A clarification on the below tool issues:
Neil and I have been dealing with issues related to the implementation of CAP 1.2 in DM-OPEN 2.0 using the <any> tag and Oracle 10g SOA Suite. They are workable and probably OBE with the next implementation of the Oracle 11g SOA Suite.
The point is that they are tool issues. We will work it out.
On Feb 11, 2010, at 9:09 AM, Gary Ham wrote:
As you may or may not know we had some discussions concerning implementation difficulties with CAP 1.2. For the most part those issues are tool-related and can be dealt with (although the work level is still TBD). Encryption is, however, a different matter and would be very hard to do in a CAP 1.2 environment. Bottom line is this, we support CAP 1.2, but we will not be handling encrypted traffic on the CAP interfaces. The essential story follow:
Here is a message I drafted for all of you to review, but sent to for vetting to Art Botterell and Mark Lucero (IPAWS):
Neil and I have been dealing with issues related to the implementation of CAP 1.2 in DM-OPEN 2.0 using the <any> tag. They are workable and probably OBE with the next implementation of the Oracle SOA Suite. So, the initial DM-OPEN 2.0 will be CAP 1.1 with CAP 1.2 to be part of the first fully IPAWS capable follow-on release. In looking at the <any> issue I came across what might be a bigger worry down the line. If you choose to encrypt the content of the CAP message in a CAP only network, every node on the network that the CAP message can be sent to (or through as in network to network traffic) must be able to decrypt the message in order to read it or to get the needed information to pass it on. At the number of network nodes grow in a network of networks, key management will become an NP hard problem, growing at an exponential rate. This my be the reason so little encryption of CAP 1.1 messages has occurred. My point is that encryption of CAP 1.2 in a CAP only network will be extremely hard to manage. Signatures can be handled. Encryption; not so well. Your thoughts are welcome.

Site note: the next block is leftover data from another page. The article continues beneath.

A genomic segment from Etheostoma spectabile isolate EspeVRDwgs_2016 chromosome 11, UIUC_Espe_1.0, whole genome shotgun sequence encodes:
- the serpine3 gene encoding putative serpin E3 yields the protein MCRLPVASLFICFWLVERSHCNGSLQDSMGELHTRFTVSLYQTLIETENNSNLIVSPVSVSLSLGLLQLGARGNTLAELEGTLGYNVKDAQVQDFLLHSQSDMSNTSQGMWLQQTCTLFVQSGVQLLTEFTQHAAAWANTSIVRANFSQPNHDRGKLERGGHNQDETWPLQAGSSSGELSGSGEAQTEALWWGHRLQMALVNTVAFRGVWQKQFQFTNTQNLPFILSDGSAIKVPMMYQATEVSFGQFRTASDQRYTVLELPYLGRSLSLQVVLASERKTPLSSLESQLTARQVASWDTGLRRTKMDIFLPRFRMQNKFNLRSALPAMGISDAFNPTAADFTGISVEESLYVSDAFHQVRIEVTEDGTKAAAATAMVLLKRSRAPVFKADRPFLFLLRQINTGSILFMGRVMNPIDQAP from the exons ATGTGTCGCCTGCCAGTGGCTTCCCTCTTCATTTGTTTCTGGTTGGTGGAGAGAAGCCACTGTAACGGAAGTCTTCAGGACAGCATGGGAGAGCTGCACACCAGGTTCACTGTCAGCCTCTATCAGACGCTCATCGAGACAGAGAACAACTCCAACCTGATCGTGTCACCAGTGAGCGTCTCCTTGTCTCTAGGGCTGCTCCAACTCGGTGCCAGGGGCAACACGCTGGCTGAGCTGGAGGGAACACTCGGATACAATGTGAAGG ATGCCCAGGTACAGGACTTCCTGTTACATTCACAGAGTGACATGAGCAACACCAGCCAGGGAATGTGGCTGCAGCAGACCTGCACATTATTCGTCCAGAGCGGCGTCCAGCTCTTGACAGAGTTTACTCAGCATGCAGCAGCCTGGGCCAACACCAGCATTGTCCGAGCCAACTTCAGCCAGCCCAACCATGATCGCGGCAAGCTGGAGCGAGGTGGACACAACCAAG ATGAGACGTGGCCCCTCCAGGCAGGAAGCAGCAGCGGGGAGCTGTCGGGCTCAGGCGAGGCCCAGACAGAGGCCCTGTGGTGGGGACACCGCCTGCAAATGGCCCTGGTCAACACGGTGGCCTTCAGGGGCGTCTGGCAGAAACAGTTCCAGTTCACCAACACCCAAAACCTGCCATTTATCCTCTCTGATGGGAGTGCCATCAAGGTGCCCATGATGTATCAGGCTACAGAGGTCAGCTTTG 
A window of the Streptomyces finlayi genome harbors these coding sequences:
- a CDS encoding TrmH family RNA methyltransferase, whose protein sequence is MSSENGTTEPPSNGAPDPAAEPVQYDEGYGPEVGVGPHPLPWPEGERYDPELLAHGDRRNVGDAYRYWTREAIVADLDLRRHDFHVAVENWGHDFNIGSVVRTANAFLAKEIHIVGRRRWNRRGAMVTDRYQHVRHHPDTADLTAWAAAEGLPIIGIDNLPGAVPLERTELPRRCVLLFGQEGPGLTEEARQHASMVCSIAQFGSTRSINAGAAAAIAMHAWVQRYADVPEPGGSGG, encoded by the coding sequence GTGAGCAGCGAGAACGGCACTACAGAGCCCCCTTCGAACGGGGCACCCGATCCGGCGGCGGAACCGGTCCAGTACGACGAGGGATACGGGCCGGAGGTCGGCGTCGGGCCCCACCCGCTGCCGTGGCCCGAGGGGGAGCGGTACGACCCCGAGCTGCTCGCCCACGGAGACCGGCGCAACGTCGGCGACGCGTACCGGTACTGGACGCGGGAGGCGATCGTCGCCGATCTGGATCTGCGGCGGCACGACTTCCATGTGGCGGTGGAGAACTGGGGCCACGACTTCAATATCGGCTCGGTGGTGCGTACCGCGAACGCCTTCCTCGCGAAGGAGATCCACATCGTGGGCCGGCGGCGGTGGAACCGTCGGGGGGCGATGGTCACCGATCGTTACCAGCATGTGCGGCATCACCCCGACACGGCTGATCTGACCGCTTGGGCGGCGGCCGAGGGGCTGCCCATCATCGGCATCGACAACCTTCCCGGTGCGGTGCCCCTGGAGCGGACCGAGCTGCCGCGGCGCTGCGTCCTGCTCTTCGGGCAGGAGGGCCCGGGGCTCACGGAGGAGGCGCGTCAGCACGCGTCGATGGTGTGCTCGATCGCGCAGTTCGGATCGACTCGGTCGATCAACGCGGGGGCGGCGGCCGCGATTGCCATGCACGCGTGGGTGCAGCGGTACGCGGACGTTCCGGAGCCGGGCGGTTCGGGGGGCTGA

But what's the requirement for encryption in a public warning system?
Encryption tends to get confused with authentication because of the Web 1.0 practice of using passwords (or certificates) to authenticate sessions or connections, and then assuming that anything arriving over the trusted link must itself be authentic.
In that case encryption is required to protect the integrity of that individual link, whether or not there's any requirement for privacy of the actual communication. (And of course any compromise at either end of the link means the whole game's over.)
By applying authentication to the individual messages, rather than to the links, the question of encryption becomes orthagonal to that of authentication. Each message is provably authentic or not, regardless of how it arrived or where it's been. And encryption can be evaluated separately and on its own merits.
Bottom line, I think the reason there's been so little encryption of CAP alerts is that there's been no particular requirement to keep the contents of public warnings secret.
Mark Lucero's response:
You're correct, Art. IPAWS requirements are: Low Confidentiality, High
Integrity, High Availability. We don't want to encrypt anything, we
only want to ensure the message has not been altered (high integrity).
This infers the need for digital signatures, but there's no need to
My Bottom line:
Since we will not be encrypting or accepting encrypted CAP on the DM-OPEN CAP Interfaces, we can make CAP1.2 work in its other capacities for public warning. If you do need to transport an encrypted CAP message, you can use the DM-OPEN DE interface with an encrypted CAP payload, but the recipient systems will have to know how to know how to retrieve DE messages from DM-OPEN and decrypt them on their end.
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